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Direct debits and recurring payments – avoiding frustration and overcharging

Ending repeat payments

It is almost impossible to avoid the use of direct debits when dealing with ongoing business relationships. But they can be a source of frustration if you have trouble stopping the direct debit when the business relationship ends.

You can ask your bank to provide you with a list of your direct debits and recurring payments and they will provide you with the information for the previous 13 months. The list will include all the information that bank knows from information you have provided.

Payments from your deposit account are called “direct debits” and the payments from your credit card account are called “recurring payments”.


Banking Code of Practice

If you have given a third party an authority to debit your account, that authority may be cancelled either by notice to the third party and/or by notice to the bank. This is confirmed in the New Code of Banking Practice, which says that a bank will promptly process your instruction to cancel a direct debit request and will not direct or suggest that you should first raise your request directly with the third party. The bank may suggest that you also contact the merchant and this is a good idea to be sure the authority is cancelled.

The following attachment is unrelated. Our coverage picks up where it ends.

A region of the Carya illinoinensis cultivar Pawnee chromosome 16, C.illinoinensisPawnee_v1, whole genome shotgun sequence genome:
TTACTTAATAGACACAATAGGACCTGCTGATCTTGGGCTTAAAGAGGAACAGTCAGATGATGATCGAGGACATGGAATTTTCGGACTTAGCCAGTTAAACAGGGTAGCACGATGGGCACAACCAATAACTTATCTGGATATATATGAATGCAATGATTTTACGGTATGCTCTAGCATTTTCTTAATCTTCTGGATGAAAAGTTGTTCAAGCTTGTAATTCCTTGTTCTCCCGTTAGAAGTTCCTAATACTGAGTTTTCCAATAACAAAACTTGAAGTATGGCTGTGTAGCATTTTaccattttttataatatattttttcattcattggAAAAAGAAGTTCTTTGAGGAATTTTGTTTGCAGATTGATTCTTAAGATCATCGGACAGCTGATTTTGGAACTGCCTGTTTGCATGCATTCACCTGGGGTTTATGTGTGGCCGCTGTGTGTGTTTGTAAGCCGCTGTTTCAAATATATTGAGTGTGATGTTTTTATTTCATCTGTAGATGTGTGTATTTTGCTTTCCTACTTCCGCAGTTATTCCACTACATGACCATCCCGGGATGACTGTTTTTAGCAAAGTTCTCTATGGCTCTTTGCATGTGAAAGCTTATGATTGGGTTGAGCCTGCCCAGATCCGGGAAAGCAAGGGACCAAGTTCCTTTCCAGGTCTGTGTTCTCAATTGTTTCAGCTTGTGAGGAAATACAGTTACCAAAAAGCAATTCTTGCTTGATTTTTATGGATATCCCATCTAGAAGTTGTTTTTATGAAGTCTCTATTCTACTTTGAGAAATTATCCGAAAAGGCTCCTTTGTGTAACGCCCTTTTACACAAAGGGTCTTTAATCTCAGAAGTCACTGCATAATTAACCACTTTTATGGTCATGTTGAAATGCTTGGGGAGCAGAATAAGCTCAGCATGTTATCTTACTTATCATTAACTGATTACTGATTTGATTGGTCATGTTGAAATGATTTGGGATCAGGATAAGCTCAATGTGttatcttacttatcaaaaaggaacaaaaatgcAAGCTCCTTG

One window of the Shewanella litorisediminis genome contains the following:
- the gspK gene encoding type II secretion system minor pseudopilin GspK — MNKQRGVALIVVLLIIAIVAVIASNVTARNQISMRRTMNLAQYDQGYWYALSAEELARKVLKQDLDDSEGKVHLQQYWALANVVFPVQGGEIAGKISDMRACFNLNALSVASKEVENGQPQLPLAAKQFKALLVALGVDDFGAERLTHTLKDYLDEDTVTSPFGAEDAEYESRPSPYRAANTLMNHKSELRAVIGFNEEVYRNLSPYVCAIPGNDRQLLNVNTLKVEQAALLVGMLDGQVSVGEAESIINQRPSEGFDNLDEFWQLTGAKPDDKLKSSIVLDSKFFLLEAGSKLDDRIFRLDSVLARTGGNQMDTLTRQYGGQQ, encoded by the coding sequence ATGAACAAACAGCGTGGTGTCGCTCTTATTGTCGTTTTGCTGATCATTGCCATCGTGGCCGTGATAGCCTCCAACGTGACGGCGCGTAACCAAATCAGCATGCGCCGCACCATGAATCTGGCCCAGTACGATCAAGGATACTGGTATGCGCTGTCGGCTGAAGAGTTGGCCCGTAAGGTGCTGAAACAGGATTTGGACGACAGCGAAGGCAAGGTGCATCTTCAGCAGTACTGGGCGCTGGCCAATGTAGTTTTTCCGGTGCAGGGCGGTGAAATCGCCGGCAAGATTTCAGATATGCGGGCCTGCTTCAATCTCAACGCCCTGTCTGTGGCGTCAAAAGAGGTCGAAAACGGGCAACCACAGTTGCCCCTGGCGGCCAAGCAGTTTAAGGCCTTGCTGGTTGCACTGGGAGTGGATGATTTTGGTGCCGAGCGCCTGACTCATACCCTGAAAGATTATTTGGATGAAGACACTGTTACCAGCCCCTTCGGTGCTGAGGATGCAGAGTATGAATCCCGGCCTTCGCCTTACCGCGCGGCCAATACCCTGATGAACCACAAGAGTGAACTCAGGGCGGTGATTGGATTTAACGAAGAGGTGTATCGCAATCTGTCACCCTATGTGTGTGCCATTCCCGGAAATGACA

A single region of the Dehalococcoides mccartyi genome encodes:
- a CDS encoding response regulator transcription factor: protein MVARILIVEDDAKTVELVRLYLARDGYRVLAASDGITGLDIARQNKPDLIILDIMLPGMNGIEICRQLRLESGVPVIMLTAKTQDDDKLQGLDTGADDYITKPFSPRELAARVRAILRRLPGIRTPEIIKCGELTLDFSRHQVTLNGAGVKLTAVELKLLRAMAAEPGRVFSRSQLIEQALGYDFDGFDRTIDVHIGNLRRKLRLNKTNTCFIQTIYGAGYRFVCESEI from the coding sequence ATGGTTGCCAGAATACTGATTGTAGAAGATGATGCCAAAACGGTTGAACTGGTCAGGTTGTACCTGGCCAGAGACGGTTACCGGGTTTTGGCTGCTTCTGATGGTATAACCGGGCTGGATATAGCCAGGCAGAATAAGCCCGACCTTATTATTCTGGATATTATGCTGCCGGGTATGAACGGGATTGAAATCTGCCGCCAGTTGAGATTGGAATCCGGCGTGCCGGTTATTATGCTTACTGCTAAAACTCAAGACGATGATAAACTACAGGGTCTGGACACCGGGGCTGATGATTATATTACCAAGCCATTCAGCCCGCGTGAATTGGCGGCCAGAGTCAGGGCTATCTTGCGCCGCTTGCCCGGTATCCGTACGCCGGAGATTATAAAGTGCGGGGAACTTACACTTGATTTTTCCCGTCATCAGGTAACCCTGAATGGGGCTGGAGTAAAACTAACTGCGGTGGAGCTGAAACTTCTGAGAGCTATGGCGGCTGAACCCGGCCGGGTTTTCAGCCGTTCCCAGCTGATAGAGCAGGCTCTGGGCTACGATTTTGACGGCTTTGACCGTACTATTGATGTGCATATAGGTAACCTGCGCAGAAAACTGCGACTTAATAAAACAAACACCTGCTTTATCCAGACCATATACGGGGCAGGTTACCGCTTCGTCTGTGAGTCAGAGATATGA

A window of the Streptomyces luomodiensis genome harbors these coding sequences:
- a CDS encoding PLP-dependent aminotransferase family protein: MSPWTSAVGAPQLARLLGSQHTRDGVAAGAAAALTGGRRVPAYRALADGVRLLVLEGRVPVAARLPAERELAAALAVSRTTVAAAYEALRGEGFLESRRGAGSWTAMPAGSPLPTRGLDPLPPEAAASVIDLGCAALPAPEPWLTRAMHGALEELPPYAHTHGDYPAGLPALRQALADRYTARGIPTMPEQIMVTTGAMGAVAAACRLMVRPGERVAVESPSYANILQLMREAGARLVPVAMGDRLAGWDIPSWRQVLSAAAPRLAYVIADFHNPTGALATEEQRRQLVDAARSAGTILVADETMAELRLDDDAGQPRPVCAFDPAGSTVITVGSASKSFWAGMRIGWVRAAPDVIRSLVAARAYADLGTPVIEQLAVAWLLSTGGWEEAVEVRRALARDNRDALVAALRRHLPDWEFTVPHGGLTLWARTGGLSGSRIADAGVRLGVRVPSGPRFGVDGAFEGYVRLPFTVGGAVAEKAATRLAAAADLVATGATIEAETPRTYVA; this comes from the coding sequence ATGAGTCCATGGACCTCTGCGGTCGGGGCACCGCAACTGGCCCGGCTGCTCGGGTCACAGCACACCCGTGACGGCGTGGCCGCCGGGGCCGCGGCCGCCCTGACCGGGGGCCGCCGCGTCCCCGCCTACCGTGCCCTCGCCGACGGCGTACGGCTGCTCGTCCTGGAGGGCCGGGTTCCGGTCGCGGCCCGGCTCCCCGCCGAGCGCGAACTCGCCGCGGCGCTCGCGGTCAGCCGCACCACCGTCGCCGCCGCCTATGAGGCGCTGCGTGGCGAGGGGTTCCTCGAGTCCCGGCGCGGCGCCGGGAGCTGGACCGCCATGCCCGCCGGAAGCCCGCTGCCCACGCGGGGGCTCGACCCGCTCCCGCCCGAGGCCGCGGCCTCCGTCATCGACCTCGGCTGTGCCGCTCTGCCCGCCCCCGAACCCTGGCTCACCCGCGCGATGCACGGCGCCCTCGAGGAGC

You should first check your agreement to see whether cancelling the direct debit authority may breach your contract with the merchant and seek professional advice if you are not sure. Further, be aware that cancelling the direct debit or recurring payment may not relieve you of your obligations under your agreement with the merchant.


Steps to take

If you cancel your credit card recurring payment authority, take these steps:

  1. Write to your bank and to the merchant cancelling your authority to debit your credit card account. Do not simply rely on clicking a “cancel” button on the merchant’s internet site as you may not receive confirmation you have done this.
  2. When you receive your next credit card statement, check it carefully. If the transaction has been debited to your account, contact your bank straight away and dispute the transaction. As credit cards have time limits on processing charge backs, you should not delay.
  3. The bank will then start the charge back process if it is available to you
  4. Remember to check later statements as well and dispute further transactions if they continue to appear.



A copy of the Current Banking Code of Practice may be accessed by clicking here.

A copy of the New Banking Code of Practice which comes in effect 1 July 2019 may be accessed by clicking here.


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Please note that the information in this article written by Margaret Miller partner of Bell Legal Group is general in nature. It is not legal advice nor should it be relied upon as such.